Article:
Manganese-enhanced MRI reflects seizure outcome in a model for mesial temporal lobe epilepsy

Stefanie Dedeurwaerdere, Ke Fang, M Chow, Y T Shen, I Noordman, Leena Van Raay, Nathan Faggian, Michelle Julie Porritt, Gary Francis Egan, Terence John O'Brien

Research output: Contribution to journalArticleResearchpeer-review

29 Citations (Scopus)


The neurobiological processes resulting in epilepsy, known as epileptogenesis, are incompletely understood. Manganese-enhanced MRI (MEMRI) can potentially aide in this quest as it provides superior tissue contrast, particularly of the hippocampal subregions. This longitudinal study aims to characterise the changes in the hippocampus of the post kainic acid-induced status epilepticus (KASE) rat model of mesial temporal lobe epilepsy using MEMRI in vivo. Serial acquisition of T1-weighted MEMRI images were taken before, 2 days and 6 weeks after KASE (10–30 mg/kg, i.p.) in 14 rats and in 11 control rats, while a second cohort of control (N = 6) and epileptic animals (N = 10) was imaged at 2 months post KASE only. MnCl2 (50 mM, 10 μl) was administered in the right lateral ventricle 1 day before scanning. Regions of interest were drawn around the hippocampus and several subregions of the hippocampus (CA1, CA3 and dentate gyrus). Markers of epilepsy such as spontaneous recurrent seizures, hippocampal neuronal loss and mossy fiber sprouting were quantified. A persistent increase in MEMRI signal intensity was found in the hippocampus, CA1 and dentate gyrus in the KASE group compared to the control group (ANOVA P < 0.05). The intensity signal in the hippocampus and subregions correlated inversely with the frequency of spontaneous recurrent seizures in the chronic epileptic phase, however there was no relationship observed between histopathological changes such as cell loss and mossy fiber sprouting with seizures. This study demonstrates that MEMRI is able to detect imaging changes in the hippocampus during the course of epileptogenesis relevant for seizure expression. These data strongly indicate a relationship between manganese enhancement and spontaneous seizure outcome, suggesting that MEMRI could provide a preclinical biomarker for the severity of epileptogenesis in vivo in animal models. Highlights ► High contrast MEMRI reveals persistent changes during epileptogenesis in the rat. ► Manganese-enhancement in the dentate gyrus and CA1 region ► Complex inverse relationship between MEMRI intensity and seizure expression ► No relationship between histopathological changes and seizure expression ► MEMRI as a preclinical biomarker for evaluating disease-modifying treatments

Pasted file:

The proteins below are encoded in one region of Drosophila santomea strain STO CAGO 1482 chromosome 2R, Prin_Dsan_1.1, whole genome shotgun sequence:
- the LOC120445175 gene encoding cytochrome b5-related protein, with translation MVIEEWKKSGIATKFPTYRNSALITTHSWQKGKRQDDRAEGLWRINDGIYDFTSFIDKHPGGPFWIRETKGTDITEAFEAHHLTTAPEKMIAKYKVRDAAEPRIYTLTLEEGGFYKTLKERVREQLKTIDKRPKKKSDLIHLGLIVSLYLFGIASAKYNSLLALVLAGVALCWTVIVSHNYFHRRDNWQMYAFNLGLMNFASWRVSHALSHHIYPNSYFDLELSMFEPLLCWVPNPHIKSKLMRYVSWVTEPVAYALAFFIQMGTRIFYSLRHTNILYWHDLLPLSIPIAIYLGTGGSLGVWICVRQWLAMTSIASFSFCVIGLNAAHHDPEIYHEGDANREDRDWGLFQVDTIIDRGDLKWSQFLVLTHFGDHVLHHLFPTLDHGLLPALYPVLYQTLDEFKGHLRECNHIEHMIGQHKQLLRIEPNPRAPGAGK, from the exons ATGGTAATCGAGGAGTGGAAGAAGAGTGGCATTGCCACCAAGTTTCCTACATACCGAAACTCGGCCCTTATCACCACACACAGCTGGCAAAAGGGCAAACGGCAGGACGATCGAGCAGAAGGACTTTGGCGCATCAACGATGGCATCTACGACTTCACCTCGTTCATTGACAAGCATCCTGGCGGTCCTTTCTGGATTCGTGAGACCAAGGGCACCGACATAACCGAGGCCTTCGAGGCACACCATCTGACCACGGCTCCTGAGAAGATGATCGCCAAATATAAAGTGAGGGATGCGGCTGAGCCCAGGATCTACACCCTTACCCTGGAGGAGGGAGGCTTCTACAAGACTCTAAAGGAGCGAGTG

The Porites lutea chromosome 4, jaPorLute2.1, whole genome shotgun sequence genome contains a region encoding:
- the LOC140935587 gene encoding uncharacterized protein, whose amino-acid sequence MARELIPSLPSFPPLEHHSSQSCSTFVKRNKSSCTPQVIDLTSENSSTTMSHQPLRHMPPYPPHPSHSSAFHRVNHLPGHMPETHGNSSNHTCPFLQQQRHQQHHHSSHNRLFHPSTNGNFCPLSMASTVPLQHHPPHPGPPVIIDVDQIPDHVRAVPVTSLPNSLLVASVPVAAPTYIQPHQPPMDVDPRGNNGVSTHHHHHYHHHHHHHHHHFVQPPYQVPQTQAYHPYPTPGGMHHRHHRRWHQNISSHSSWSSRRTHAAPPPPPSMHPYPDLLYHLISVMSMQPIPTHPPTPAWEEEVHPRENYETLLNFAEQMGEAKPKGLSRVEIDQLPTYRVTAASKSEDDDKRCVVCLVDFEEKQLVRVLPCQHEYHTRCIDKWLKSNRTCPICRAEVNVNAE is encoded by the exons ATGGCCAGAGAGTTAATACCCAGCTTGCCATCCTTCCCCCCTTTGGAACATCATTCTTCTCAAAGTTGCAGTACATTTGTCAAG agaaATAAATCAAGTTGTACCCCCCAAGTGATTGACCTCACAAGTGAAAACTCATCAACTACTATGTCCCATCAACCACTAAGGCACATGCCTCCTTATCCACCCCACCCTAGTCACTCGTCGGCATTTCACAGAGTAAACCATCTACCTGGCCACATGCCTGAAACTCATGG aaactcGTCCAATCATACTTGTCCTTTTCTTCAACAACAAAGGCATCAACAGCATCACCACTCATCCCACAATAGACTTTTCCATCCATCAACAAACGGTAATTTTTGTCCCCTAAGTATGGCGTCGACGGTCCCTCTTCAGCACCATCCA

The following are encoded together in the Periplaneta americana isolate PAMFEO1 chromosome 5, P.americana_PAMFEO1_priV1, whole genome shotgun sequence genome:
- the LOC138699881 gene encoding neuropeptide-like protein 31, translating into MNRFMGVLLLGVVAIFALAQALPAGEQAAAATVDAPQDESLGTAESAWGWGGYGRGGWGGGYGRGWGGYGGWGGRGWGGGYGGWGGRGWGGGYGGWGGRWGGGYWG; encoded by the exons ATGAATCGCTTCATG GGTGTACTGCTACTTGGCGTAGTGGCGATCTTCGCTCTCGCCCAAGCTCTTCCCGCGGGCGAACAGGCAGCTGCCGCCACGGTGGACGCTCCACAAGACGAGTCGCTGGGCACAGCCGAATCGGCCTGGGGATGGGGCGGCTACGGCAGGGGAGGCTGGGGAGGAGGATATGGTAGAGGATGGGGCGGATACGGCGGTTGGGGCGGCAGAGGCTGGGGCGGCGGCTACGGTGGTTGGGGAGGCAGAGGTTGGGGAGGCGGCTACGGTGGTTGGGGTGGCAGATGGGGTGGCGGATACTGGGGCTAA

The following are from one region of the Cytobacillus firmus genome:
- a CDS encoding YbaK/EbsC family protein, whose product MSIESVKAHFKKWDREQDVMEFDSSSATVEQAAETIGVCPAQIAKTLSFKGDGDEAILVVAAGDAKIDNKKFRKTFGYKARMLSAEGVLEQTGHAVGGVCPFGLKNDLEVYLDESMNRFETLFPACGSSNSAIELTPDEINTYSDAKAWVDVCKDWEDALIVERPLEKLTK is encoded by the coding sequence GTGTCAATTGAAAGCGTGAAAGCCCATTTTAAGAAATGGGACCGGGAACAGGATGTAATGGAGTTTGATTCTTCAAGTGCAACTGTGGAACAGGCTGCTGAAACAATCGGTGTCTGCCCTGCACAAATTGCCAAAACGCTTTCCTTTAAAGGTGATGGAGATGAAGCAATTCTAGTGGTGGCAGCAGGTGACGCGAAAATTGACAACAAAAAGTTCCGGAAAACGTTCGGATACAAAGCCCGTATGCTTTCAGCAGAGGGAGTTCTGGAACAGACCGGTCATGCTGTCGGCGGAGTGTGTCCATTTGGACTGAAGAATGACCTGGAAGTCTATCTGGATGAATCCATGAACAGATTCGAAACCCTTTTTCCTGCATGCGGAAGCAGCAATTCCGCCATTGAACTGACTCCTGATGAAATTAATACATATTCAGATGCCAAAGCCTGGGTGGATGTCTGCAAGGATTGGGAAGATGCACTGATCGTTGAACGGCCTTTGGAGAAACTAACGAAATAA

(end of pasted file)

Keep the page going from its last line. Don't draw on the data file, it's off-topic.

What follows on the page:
Original languageEnglish
Pages (from-to)30-38
Number of pages9
Publication statusPublished - Mar 2013
Externally publishedYes

Cite this